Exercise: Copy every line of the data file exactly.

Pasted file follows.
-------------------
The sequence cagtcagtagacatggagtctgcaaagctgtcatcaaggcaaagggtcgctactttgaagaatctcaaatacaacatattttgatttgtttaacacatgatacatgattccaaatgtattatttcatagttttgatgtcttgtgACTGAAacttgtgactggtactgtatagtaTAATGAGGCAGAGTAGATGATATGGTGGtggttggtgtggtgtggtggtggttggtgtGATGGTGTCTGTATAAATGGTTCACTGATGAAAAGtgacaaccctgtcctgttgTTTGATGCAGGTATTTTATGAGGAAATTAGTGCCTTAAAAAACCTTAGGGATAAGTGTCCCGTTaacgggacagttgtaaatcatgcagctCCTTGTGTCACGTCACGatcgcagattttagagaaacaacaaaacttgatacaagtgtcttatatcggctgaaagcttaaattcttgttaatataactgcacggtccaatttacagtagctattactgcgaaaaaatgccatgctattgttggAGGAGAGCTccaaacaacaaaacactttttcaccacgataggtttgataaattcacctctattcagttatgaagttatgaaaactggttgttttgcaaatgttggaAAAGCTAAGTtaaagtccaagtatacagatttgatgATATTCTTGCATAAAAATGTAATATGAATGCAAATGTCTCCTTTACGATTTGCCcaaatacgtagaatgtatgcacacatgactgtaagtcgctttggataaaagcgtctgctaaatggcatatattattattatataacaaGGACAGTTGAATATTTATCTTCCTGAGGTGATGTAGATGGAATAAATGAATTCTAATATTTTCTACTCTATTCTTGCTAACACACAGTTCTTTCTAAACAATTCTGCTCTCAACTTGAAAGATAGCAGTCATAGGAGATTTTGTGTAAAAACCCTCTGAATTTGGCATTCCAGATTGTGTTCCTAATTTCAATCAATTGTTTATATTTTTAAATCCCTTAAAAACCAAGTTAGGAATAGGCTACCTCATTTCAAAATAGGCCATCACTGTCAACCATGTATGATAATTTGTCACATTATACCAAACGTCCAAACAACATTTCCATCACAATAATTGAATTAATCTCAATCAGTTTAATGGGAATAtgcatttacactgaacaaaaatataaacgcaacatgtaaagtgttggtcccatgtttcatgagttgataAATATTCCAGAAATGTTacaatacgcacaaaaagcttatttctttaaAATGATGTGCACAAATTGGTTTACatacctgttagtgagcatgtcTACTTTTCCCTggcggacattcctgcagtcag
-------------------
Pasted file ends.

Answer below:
The sequence cagtcagtagacatggagtctgcaaagctgtcatcaaggcaaagggtcgctactttgaagaatctcaaatacaacatattttgatttgtttaacacatgatacatgattccaaatgtattatttcatagttttgatgtcttgtgACTGAAacttgtgactggtactgtatagtaTAATGAGGCAGAGTAGATGATATGGTGGtggttggtgtggtgtggtggtggttggtgtGATGGTGTCTGTATAAATGGTTCACTGATGAAAAGtgacaaccctgtcctgttgTTTGATGCAGGTATTTTATGAGGAAATTAGTGCCTTAAAAAACCTTAGGGATAAGTGTCCCGTTaacgggacagttgtaaatcatgcagctCCTTGTGTCACGTCACGatcgcagattttagagaaacaacaaaacttgatacaagtgtcttatatcggctgaaagcttaaattcttgttaatataactgcacggtccaatttacagtagctattactgcgaaaaaatgccatgctattgttggAGGAGAGCTccaaacaacaaaacactttttcaccacgataggtttgataaattcacctctattcagttatgaagttatgaaaactggttgttttgcaaatgttggaAAAGCTAAGTtaaagtccaagtatacagatttgatgATATTCTTGCATAAAAATGTAATATGAATGCAAATGTCTCCTTTACGATTTGCCcaaatacgtagaatgtatgcacacatgactgtaagtcgctttggataaaagcgtctgctaaatggcatatattattattatataacaaGGACAGTTGAATATTTATCTTCCTGAGGTGATGTAGATGGAATAAATGAATTCTAATATTTTCTACTCTATTCTTGCTAACACACAGTTCTTTCTAAACAATTCTGCTCTCAACTTGAAAGATAGCAGTCATAGGAGATTTTGTGTAAAAACCCTCTGAATTTGGCATTCCAGATTGTGTTCCTAATTTCAATCAATTGTTTATATTTTTAAATCCCTTAAAAACCAAGTTAGGAATAGGCTACCTCATTTCAAAATAGGCCATCACTGTCAACCATGTATGATAATTTGTCACATTATACCAAACGTCCAAACAACATTTCCATCACAATAATTGAATTAATCTCAATCAGTTTAATGGGAATAtgcatttacactgaacaaaaatataaacgcaacatgtaaagtgttggtcccatgtttcatgagttgataAATATTCCAGAAATGTTacaatacgcacaaaaagcttatttctttaaAATGATGTGCACAAATTGGTTTACatacctgttagtgagcatgtcTACTTTTCCCTggcggacattcctgcagtcag